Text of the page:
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Articles in "Management"

Decades before communal tables and cactus centerpieces proliferated, a piano player accompanying the meal implied, “This is a classy restaurant.” 

In San Francisco several popular restaurants have re-invented the concept of dining with musical benefits.

When was the last time you dined out, experienced remarkable service, incredible food, and left the restaurant feeling buoyed, impressed, delighted, and overwhelmingly satisfied? In this day and age, apart from those establishments employing celebrated chefs such as Thomas Keller, Barbara Lynch, Gary Danko, Dan Barber and Susan Feniger, finding remarkable culinary experiences in a sea of ordinary is difficult.

It’s been said that you can tell the mood of a chef by eating his or her food. Similarly, it’s been argued that winemakers and their wines resemble one another. In the case of restaurant staffs, the attitudes of managers are reflected in the demeanor of employees under them.

Introducing the Insatiably Curious Culinary Couple - Melanie Young and David Ransom.

Today with the prevalence of social media, every single guest who walks into your restaurant should be considered a restaurant critic that will judge all aspects of their experience, from the food and service to the atmosphere of the restaurant. Worrying about the specialty menu or cocktail pairings can no longer be the main concern for restaurant owners. Instead, the entire dining experience should be carefully analyzed from the moment visitors walk in the door to the second they leave. 

Millions of words are devoted to aid buyers in selecting beverages, but few words are dedicated to guiding buyers in selecting glassware in which to serve these beverages. 

When I came into this industry as an apprentice many years ago, there was little opportunity for me outside the kitchen. A chef earning a degree was unheard of, and most management trainees went to a hotel school, where they learned their techn

Whether you are starting a new private label, trying to procure wine to meet demand or off loading excess inventory, understanding how to successfully buy and sell bulk wine is an essential part of any modern wine business.

Over the course of my travels, I chat with restaurateurs and hear the latest hot industry topics. Recently, much of the talk has been about screw caps and how to deal with them. This column addresses the presentation of screw-capped wines on the list. We will also explore ways to present a screw-capped bottle of wine with as much integrity and ceremony as those closed with corks.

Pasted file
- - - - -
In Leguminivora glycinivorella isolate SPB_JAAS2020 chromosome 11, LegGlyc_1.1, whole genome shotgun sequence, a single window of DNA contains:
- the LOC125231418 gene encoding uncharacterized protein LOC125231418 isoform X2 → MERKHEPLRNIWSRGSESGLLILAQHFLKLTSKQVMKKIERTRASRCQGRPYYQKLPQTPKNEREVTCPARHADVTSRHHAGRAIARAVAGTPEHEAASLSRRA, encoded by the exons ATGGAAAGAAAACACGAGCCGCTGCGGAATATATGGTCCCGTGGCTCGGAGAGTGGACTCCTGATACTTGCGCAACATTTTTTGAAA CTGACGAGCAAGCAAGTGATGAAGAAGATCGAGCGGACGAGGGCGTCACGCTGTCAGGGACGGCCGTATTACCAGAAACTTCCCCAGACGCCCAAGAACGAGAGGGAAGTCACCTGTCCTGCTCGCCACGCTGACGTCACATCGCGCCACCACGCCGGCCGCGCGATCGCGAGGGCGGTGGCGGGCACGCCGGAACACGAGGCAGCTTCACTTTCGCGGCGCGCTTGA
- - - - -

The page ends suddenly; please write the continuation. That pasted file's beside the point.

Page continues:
Since Danny Meyer’s announcement about his no-tipping policy, restaurateurs around the country have been sitting up and taking notice.

Although chef and food service uniforms are steeped in tradition, today's chef uniforms are anything but customary. Gone are the 19th century chef whites, as they are replaced by looks that reflect modern needs, individual personality, and branding.

Just as real estate professionals have their mantra, “location, location, location,” when describing the properties that are valued most, restaurateurs have their own dictum for success: “staff, staff, staff.” Without a committed, hardworking staff, even the best of fine establishments will falter. And it’s no secret that dissatisfied or dishonest employees, prima donnas, and incompetent managers can and do wreak havoc in both the back and front of the house.

All restaurateurs would agree that controlling food costs is a primary constituent of any winning operating formula. Culinary schools cover the subject in detail, and self-taught chef/owners develop a working system or quickly go out of business. At Toulouse and Portofino, my restaurants in Atlanta, we’ve developed a method of costing out each menu item plate we serve.

These events become fun for the staff, giving them something that they can be proud of.

—gerhard tratter

We’re not too deadly serious.
We want the events to be strong on entertainment value with a bit of education snuck in. 

—andrew chase

Builiding a successful catering business requires additional planning, energy and motivation from you and your staff, but the extra effort will complement and stimulate your restaurant dining program, making your enterprise stronger and more profitable.

If you are reading this column and you are not my brother, be sure to review your leases and guaranties with your real estate attorney. A space isn’t “perfect” if your lease terms are not acceptable.

“We’re certainly selling a lot more bottled wine and diverse cocktails since launching the digital list.” -Nicole Kosta, director of food and beverage at the Mandarin Oriental

Bar managers must master the following tasks before they can properly hire and train their staff.

While food flow is critical in restaurant design, so are several other aspects of flow, including timing, pace, and communication between the chef, kitchen and service staffs, and guests.

Nimbleness is critical to a successful restaurant business. No matter the size of your operation, you must respond rapidly to market changes, customer input, and new opportunities.

Training oriented to sauce components will provide invaluable insights into basic food chemistry and how the senses operate.

It’s all about making small changes to create big, lasting results.

Recruiting your restaurant’s best and brightest staff as beverage apprentices can be a win-win situation for everyone.